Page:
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Constitutional question

 
 
rayban1
 
Reply Fri 25 Mar, 2005 10:12 am
There are rumblings of a movement for Cheney to run for Prez in 2008. Would it be unconstitutional for Bush to run with him as VP?
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Type: Discussion • Score: 1 • Views: 977 • Replies: 7
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DrewDad
 
  1  
Reply Fri 25 Mar, 2005 10:24 am
Constitutional or not, it ain't gonna happen.

More sense to run Jeb as VP, IMO.
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Asherman
 
  1  
Reply Fri 25 Mar, 2005 10:33 am
No, the XXII Amendment only bars a sitting President from being elected to more than two terms. If a two term President were elected in some succeeding term as Vice-President there appears to be no impediment to his succeeding to President in appropriate circumstances.

More practically, I'm sure that that the Democratic Party would like for the Republicans to mount such a foolish and cynical slate. Cheney would be a terrible choice for top of the ticket. Even as VP his health problems give many of us serious concerns, as President ... never. Even with his health problems aside, Cheney would probably have great difficulty running a vigorous campaign against even a moderately attractive Democratic ticket. Even among the most partisan Republicans, Cheney's public record would be hard to sustain in a really tough political brawl. The left and the conspiracy nuts would have a field day painting Cheney as a puppet whose real service would be to die in office. A Cheney-Bush ticket just isn't in the cards when there are so many other stronger possible candidates out there.
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joefromchicago
 
  1  
Reply Fri 25 Mar, 2005 10:54 am
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Asherman
 
  1  
Reply Fri 25 Mar, 2005 10:55 am
In the immortal words of Jesse Unruh, "two weeks is forever in politics". The only people with shorter memories than elected officials are the voters who elect them. Today's hero may not be able to get a job selling pencils on the street corner tomorrow. Unknowns have been known to vault from total obscurity to the People's Choice almost overnight.

The next Presidential election is so far in the future, that no predictions/forecasts made today are even remotely reasonable. The two fundamental issues, the economy and foreign affairs, are both fluid and might change radically more than once between now and the next campaign. No one can really predict what the public mood will be three years from now. If things continue as they are in the War on Terrorism, I believe that the Democrats will be hard pressed to counter the Republicans in foreign affairs. My guess is that as of this time they would be better advised to concentrate on domestic issues, especially the economy. That may also be problematical if the current administration's policies are even reasonably effective. We'll just have to wait and see.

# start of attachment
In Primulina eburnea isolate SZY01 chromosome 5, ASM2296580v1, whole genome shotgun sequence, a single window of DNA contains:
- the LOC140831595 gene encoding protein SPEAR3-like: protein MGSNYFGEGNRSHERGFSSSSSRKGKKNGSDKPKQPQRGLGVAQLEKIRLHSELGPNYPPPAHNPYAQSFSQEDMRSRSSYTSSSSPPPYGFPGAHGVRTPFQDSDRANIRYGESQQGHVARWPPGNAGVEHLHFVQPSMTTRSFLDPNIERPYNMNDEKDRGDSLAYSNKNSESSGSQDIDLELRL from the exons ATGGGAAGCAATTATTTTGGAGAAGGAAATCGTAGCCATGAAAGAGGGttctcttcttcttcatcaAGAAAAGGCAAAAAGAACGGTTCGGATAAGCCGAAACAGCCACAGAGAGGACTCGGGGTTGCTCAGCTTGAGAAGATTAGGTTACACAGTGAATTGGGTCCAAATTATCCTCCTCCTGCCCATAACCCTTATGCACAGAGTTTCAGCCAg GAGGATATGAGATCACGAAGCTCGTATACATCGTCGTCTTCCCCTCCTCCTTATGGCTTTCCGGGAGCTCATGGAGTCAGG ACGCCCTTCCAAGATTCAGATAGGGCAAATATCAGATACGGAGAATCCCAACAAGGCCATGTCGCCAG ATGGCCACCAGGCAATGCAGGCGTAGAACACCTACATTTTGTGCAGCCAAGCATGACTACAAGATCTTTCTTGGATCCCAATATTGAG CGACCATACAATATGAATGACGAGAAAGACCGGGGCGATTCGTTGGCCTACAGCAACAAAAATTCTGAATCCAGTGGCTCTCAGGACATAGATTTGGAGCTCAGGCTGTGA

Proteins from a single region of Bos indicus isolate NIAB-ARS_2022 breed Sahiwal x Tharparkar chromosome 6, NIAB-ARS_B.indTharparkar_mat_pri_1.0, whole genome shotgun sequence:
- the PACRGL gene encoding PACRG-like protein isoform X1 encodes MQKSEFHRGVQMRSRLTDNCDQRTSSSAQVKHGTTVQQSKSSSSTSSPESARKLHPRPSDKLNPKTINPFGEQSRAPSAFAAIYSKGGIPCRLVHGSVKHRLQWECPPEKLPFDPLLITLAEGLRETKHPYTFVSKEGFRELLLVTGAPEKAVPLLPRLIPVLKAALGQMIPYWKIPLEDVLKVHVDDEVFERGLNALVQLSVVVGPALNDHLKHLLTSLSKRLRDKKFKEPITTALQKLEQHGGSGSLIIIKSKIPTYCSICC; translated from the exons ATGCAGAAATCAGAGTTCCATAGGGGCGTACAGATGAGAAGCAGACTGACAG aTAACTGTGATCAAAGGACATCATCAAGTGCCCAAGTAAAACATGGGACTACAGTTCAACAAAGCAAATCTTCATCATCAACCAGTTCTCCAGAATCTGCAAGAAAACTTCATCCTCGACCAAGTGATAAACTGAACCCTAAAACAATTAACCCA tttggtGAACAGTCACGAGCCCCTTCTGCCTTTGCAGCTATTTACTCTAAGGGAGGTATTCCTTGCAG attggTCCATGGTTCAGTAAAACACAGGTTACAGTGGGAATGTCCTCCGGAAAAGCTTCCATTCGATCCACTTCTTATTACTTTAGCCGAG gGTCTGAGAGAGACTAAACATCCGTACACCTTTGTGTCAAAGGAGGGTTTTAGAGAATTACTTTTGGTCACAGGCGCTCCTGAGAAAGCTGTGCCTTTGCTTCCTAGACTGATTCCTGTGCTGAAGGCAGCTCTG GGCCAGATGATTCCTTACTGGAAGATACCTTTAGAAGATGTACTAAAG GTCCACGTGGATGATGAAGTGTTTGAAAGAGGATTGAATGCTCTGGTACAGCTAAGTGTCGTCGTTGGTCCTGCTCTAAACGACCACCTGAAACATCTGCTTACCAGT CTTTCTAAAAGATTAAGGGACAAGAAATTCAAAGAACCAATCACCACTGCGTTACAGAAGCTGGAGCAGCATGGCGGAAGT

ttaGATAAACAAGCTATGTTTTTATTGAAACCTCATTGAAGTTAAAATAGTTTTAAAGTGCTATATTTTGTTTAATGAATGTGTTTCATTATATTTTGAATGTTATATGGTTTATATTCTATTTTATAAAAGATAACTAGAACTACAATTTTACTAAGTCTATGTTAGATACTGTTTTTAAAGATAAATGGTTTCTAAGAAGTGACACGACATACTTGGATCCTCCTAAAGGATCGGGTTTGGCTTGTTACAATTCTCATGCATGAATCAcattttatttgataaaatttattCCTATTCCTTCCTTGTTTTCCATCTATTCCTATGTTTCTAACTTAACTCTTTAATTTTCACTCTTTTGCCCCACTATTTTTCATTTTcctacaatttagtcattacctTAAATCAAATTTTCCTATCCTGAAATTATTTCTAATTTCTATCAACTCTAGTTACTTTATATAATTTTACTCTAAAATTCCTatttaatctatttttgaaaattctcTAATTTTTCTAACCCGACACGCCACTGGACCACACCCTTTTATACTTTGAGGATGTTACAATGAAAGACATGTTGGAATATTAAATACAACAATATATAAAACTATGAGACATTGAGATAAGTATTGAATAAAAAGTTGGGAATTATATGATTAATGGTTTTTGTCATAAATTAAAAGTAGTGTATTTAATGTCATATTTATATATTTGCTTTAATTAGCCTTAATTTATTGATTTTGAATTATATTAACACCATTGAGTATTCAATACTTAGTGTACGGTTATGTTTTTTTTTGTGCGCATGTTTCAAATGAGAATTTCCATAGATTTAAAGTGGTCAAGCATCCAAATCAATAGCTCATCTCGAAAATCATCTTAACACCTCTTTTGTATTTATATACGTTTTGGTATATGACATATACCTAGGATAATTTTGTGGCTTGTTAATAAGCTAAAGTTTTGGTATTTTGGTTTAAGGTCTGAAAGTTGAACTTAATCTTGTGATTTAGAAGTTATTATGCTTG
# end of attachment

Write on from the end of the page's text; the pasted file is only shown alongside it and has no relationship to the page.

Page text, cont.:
On the other hand, preparation for a national campaign has to start very early. Personally I'd like to see Colin Powell at the head of the Republican ticket, but he may not be willing. Rice has pretty much taken a "Sherman", and I don't think the time will be right for her anyway. Followers of the California Governor may have dreams that the laws may change to permit his running, but that is about as likely as the sun coming up in the South tomorrow. I don't think Jeb Bush has the stature, nor the Party backing needed. A strong mid-Western Governor, Senator, or war hero might be a good choice. I think the list of possibles may run to several hundred persons at the moment, with perhaps fifty or so that have a real chance later.
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Asherman
 
  1  
Reply Fri 25 Mar, 2005 11:23 am
Chicago Joe,

Yes. The probability of Constitutional challenge to a Cheyney-Budsh ticket, whatever its outcome, is not a gamble that any reasonable politician would likely take. I believe that the XXII would rule out over the apparent conflict with the XXVth. I think the Supreme Court as currently constituted would see it the same way. However, different folks might indeed see it differently.

I also agree with you that Amendments to the Constitution have a very checkered history. Both XXII and XXV have problems. The XXI was an explicit recognition that the XVIII was a national disaster. I truly dislike the XVII as disturbing the balance between Federal and State government and between those with property and those without that was set forth in the Constitution. The powers given the Federal government in the XVI Amendment are implicit in the main body of the Constitution, and the XXIII in my opinion was un-necessary.

Few of us take serious issue with the Bill of Rights, nor Amentments XI through XV. Of the following ten Amendments, at least half are in my opinion flawed to some extent. This should give serious pause to those who want to rush through Constitutional Amendments to enshrine their favorite hobby-horses in the document. Don't discard or try to fix what isn't clearly broken.
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rayban1
 
  1  
Reply Fri 25 Mar, 2005 11:28 pm
Thank you gentlemen for your valuable contributions. I can now advise the President and the VP on a course of action. :wink: Seriously....those were serious answers to a serious question. What an ingenious method of driving the rest of the world crazy.
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JustanObserver
 
  1  
Reply Sat 26 Mar, 2005 02:35 pm
Damn, you guys are good. Well played ! Thanks for the interesting read.
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